Imagine that! Define Imaginal Education and why its important

Imagine that! Define Imaginal Education and why its important

Education fails in this country. By saying this, I know that I join the self-appointed Cassandraans leaders who throw our hands up to our boilers and sing a nations death. But its true.

And most of the Wailers miss the point. Underlying the political agendas, the financing struggles, the cultural war and the simultaneous respect for and outrageous expectations of teachers, there is a much deeper failure.

Think for a moment in your life when you got stuck in learning something. At that moment, it was not about facts, tests or grades that succeeded or failed. Instead, it was an alarming, joyous explosion of energy and pleasure to finally discover something. To understand something. Borrowing from Shakespeare was an occurrence of godlike grip, understanding of our place as a partner in a creative universe.

How often have you had a moment in your education process? If you are like most, quite rarely. Somewhere along the line, the education became a consumerist rapprochement of collective skills and factoids and spewing them back to the world as gambling geeks. But when we get processed databases, we lose the analytical abilities that prevent us from being obsessed with systems (whether they are political, religious, social or media) without disturbing us if they should be at all. We all got out of the box and put on the table, but we have no picture to follow.

And thats what we miss: the picture. Picture. The show. Our failure is an imagination, both in what we learn and how we learn, but also, more importantly, that we do not understand that education is ultimately about imagination.

As we become imaginary teachers, we pass beyond passive collectors of information to creators. We find the enchantment, the poetics to learn, and we can imagine the whole universe being. Learning becomes a spiraling generative process that invites us to continue to learn and shape ourselves and our worlds.

So how would an imaginary education look like? Part of its beauty, and admittedly, its complexity is that there is no answer. It is an invitation for each student to understand and the world around her as a classroom. Its about inviting you to be your partner and constantly asking why and how and what about about everything and everyone who crosses your way.

Because its so big, let me try to sketch an example from a very small proseic starting point: the number 32. I have a painful memory of standing in a classroom of flashing cards and stains in front of my eyes, trying to spell out multiplication tables. But despite that (mostly because I count my fingers), I know that eight times four is thirty two.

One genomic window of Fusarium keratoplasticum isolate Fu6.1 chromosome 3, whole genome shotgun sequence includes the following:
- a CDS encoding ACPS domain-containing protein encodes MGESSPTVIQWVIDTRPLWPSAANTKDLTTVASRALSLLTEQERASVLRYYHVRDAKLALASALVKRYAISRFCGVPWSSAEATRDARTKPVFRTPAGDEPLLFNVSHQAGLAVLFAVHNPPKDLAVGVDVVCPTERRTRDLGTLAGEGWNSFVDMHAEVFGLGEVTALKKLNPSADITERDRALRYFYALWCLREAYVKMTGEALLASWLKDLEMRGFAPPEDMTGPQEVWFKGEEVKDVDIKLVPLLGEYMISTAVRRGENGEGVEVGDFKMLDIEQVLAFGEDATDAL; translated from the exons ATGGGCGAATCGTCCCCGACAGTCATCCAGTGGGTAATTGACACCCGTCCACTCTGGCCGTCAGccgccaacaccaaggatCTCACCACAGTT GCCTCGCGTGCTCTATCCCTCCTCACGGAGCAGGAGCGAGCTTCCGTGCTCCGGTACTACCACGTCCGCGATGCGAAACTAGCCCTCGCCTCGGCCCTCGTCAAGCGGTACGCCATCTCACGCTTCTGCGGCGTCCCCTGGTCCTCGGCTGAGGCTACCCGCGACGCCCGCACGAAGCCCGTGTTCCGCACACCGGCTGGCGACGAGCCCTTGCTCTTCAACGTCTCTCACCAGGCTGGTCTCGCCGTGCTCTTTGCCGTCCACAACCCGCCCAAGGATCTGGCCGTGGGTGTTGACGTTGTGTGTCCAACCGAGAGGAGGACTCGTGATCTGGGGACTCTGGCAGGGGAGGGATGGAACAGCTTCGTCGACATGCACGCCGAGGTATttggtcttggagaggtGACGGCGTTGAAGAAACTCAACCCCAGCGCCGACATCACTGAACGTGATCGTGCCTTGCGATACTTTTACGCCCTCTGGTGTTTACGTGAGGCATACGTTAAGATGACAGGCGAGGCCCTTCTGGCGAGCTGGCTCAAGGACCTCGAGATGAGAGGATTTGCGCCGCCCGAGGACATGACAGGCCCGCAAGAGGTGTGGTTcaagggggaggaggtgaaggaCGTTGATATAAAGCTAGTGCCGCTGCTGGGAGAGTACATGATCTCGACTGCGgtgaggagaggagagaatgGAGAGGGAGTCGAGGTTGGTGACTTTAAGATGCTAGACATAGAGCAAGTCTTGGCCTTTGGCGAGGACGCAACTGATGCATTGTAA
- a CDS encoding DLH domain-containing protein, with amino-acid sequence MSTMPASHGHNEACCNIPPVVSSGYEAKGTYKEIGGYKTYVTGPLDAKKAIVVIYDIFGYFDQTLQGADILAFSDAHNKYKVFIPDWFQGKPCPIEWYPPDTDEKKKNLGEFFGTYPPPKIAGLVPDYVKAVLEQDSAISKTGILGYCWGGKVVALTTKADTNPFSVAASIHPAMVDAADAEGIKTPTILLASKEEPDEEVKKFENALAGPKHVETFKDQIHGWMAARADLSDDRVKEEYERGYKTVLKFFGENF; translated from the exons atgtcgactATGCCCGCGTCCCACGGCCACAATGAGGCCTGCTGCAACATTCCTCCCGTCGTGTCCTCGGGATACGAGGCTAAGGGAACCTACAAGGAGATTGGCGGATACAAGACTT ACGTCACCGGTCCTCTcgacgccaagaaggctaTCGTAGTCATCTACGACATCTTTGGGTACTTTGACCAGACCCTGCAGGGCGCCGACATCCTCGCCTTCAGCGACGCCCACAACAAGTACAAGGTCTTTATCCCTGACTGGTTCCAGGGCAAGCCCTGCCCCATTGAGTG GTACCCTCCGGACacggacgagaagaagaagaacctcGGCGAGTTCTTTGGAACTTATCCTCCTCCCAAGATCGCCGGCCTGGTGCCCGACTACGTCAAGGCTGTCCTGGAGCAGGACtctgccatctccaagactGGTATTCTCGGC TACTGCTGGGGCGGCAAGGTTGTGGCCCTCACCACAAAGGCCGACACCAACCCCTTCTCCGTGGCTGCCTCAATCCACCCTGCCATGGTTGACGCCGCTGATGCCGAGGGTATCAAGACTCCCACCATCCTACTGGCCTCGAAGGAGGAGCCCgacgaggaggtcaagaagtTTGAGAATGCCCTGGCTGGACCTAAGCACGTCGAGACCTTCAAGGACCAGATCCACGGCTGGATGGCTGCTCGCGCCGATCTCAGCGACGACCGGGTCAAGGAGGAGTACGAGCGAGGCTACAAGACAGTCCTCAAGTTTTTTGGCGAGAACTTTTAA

In an imaginary learning context, the flash cards are gone. The wardens in the classroom are gone, replaced by a slope on a quiet night where the stars seem to do to count, and infinity has a concrete and rich mythical presence. So I lie on my back and imagine a life for the 32th century. A combination of eight (a side-end symbol of infinity) and four (of the four elements) constitutes the combined and stable combination of thirty-two. I imagine their colors, their own proposal of infinity when turned sideways - like three mountains and the beginning of a fourth.

And then I start counting. Eight constellations, each of four stars. Sixteen pairs of two. I remember the stories of constellations. I fill up poems with four punches of eight lines each and drum out rhythms in 4/4 and 2/4 times. And then I explore 32 as a turning point in other thoughts, other disciplines, awareness of myself and those around me. For example, in the Buddhist tradition there are 32 body parts. How many can I count on? And what lies under a philosophy that identifies the body in this way? Or Im looking at languages. Balagtás Tagalog, one of the native languages ​​of the Philippines, replaced by a state-sanctioned combination of Philippine and English, has 32 letters. What letters would I add to the English alphabet? And can I understand the despair of losing my language and the identity that accompanies it?

As philosopher and mathematician Gaston Bachelard writes, imagination is a journey to infinity. Education is the most powerful when the goal is not open focused on what it will achieve for us, but instead, when its an open process that seduces us to search for what we have not been able to see yet. It not only helps us to match the puzzle pieces together, but to make the pieces of the image we have created.

During this trip, we become endless ourselves. And education ceases to be a metaphorical key to a brand new refrigerator and dining room for which you want to be, because you want to be a good consumer, but instead really becomes something thats good for the whole soul.



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